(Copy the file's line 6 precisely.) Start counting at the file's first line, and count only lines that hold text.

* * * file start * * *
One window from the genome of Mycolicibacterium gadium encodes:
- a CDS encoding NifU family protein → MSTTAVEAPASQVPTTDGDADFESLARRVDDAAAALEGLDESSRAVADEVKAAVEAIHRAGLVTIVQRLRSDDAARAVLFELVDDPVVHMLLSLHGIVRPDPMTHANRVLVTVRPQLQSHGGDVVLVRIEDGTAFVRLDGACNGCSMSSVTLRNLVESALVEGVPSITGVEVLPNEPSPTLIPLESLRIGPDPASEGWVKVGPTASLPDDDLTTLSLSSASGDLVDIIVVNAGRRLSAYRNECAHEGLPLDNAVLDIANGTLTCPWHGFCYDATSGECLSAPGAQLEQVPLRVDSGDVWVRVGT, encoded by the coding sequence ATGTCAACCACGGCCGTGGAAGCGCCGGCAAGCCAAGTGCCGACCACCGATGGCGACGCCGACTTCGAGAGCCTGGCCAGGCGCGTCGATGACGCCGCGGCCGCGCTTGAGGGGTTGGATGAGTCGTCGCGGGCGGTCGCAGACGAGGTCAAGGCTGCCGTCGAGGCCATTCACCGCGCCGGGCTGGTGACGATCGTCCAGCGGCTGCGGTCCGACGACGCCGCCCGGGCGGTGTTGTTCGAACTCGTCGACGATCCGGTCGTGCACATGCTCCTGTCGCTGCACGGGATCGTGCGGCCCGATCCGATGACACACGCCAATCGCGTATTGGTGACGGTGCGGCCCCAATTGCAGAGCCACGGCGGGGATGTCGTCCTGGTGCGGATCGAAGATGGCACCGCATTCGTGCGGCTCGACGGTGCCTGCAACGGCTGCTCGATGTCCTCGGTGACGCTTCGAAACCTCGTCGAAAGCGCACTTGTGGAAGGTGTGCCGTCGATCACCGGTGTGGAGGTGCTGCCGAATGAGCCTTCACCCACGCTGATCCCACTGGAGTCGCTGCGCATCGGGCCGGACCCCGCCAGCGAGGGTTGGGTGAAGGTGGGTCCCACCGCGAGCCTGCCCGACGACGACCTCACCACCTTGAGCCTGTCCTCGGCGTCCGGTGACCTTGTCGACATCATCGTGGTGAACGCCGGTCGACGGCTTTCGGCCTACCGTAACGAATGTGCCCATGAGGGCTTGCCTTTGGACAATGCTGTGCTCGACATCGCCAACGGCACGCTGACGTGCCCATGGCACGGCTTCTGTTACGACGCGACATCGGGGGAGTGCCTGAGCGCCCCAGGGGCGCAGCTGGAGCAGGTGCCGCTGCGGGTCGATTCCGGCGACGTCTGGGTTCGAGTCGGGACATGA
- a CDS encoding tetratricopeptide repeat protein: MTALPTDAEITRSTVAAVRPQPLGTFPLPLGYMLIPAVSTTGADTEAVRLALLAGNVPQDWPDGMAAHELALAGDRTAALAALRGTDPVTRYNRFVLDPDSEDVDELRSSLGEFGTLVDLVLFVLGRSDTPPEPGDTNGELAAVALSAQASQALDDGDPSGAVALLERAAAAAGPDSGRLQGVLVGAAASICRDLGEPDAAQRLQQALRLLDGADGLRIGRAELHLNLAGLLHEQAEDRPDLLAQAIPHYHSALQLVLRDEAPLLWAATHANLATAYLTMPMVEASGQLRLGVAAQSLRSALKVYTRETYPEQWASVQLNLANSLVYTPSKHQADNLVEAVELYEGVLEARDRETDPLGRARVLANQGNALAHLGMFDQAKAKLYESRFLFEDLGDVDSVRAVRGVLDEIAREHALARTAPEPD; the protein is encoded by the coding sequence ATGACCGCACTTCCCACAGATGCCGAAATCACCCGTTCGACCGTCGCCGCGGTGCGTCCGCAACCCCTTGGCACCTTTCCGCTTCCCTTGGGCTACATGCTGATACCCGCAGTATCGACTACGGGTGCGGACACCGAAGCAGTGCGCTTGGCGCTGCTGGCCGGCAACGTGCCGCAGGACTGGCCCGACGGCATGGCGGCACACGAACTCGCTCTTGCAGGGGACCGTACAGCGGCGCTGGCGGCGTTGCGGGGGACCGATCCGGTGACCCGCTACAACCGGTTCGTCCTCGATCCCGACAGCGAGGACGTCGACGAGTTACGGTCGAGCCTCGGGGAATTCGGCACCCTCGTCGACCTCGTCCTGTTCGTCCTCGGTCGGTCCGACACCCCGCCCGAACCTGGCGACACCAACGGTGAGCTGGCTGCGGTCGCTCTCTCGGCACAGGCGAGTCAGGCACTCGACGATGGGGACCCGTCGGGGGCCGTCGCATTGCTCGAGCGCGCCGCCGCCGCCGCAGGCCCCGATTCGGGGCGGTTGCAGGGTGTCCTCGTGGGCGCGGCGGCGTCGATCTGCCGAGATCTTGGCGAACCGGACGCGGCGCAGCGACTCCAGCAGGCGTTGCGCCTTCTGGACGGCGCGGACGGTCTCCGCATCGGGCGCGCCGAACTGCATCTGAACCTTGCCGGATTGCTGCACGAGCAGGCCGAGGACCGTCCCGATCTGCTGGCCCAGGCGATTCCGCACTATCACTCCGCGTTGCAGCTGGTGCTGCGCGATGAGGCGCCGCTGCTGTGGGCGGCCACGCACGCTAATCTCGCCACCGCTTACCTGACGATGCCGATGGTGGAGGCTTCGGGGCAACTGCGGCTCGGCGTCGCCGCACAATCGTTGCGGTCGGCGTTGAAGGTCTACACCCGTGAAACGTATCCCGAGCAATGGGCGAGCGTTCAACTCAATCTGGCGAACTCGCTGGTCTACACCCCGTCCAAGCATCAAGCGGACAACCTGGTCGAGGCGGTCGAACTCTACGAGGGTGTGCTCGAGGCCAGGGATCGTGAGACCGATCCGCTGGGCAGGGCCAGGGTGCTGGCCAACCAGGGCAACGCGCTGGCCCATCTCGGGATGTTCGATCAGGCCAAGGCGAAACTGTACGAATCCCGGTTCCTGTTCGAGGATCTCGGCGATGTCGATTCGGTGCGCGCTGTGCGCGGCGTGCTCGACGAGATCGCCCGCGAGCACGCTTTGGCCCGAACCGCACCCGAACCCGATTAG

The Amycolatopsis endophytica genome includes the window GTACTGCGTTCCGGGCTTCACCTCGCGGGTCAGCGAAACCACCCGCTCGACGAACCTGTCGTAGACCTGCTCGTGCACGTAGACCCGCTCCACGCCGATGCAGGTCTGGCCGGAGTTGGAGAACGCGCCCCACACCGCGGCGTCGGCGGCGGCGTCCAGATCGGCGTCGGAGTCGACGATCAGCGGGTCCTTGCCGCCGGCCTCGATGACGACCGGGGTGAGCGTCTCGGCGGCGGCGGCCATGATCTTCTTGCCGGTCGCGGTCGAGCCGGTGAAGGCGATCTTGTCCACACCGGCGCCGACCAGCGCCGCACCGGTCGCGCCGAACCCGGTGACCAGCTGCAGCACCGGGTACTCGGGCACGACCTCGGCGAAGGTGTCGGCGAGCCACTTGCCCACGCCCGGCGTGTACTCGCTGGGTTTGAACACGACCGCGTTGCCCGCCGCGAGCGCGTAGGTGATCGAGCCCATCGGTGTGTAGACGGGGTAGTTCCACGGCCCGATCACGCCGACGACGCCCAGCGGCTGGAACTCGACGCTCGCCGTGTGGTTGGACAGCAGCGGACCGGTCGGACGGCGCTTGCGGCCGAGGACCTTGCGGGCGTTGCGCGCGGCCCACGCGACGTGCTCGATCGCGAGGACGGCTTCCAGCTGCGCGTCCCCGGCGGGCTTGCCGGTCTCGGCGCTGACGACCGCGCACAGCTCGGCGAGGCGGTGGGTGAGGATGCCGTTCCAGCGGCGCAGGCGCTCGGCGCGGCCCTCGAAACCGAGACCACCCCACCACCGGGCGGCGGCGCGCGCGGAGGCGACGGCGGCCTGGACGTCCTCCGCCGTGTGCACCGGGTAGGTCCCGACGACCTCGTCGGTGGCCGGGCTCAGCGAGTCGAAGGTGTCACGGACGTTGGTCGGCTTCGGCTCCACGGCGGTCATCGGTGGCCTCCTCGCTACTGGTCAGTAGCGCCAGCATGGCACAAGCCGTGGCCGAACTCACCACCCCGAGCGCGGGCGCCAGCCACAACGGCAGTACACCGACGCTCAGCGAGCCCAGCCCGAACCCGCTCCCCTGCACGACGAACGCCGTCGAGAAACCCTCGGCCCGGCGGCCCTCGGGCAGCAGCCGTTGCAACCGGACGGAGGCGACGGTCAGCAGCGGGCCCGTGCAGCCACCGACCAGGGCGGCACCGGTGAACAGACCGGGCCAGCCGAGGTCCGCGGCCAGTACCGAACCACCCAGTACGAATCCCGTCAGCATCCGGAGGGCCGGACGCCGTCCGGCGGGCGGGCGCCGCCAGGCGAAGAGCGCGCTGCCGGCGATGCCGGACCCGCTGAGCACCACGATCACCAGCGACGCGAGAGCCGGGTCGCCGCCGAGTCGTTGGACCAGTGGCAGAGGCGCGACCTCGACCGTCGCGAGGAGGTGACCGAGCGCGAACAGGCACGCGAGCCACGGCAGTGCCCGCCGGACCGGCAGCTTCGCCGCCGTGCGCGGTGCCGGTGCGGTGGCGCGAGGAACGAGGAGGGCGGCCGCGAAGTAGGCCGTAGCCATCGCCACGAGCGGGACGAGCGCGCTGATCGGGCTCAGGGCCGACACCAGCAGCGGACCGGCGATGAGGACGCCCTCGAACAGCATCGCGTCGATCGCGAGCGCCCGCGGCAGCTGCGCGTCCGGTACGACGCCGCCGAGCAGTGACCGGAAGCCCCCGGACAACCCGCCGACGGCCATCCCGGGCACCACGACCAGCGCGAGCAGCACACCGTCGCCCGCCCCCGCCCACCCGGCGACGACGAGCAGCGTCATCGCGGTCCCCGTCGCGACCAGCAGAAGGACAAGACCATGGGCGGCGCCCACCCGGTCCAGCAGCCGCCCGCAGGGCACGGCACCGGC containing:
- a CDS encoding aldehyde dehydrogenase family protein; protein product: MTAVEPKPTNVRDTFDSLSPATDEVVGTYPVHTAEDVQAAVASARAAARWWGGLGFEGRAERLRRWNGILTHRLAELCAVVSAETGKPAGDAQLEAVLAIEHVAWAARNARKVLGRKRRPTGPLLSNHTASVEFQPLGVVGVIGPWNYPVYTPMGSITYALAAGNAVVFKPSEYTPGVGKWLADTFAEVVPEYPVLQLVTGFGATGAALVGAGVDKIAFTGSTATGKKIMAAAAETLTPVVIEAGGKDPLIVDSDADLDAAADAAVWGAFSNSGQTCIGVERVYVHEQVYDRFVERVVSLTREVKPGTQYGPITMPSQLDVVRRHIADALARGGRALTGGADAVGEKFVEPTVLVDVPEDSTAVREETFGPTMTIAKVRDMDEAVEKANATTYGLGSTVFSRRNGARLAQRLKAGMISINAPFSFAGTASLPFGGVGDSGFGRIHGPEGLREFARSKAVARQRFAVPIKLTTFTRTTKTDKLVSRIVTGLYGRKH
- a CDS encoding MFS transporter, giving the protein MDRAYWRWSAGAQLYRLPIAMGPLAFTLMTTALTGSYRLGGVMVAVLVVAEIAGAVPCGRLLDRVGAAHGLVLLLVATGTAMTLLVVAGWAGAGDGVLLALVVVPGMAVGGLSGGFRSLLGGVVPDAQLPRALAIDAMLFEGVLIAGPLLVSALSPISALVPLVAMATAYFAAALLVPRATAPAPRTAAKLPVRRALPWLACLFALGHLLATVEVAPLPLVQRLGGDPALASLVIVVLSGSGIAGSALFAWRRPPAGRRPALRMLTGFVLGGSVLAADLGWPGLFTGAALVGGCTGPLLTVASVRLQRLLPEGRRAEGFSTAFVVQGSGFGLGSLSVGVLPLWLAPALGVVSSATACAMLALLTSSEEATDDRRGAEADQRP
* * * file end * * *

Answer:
- a CDS encoding MFS transporter, giving the protein MDRAYWRWSAGAQLYRLPIAMGPLAFTLMTTALTGSYRLGGVMVAVLVVAEIAGAVPCGRLLDRVGAAHGLVLLLVATGTAMTLLVVAGWAGAGDGVLLALVVVPGMAVGGLSGGFRSLLGGVVPDAQLPRALAIDAMLFEGVLIAGPLLVSALSPISALVPLVAMATAYFAAALLVPRATAPAPRTAAKLPVRRALPWLACLFALGHLLATVEVAPLPLVQRLGGDPALASLVIVVLSGSGIAGSALFAWRRPPAGRRPALRMLTGFVLGGSVLAADLGWPGLFTGAALVGGCTGPLLTVASVRLQRLLPEGRRAEGFSTAFVVQGSGFGLGSLSVGVLPLWLAPALGVVSSATACAMLALLTSSEEATDDRRGAEADQRP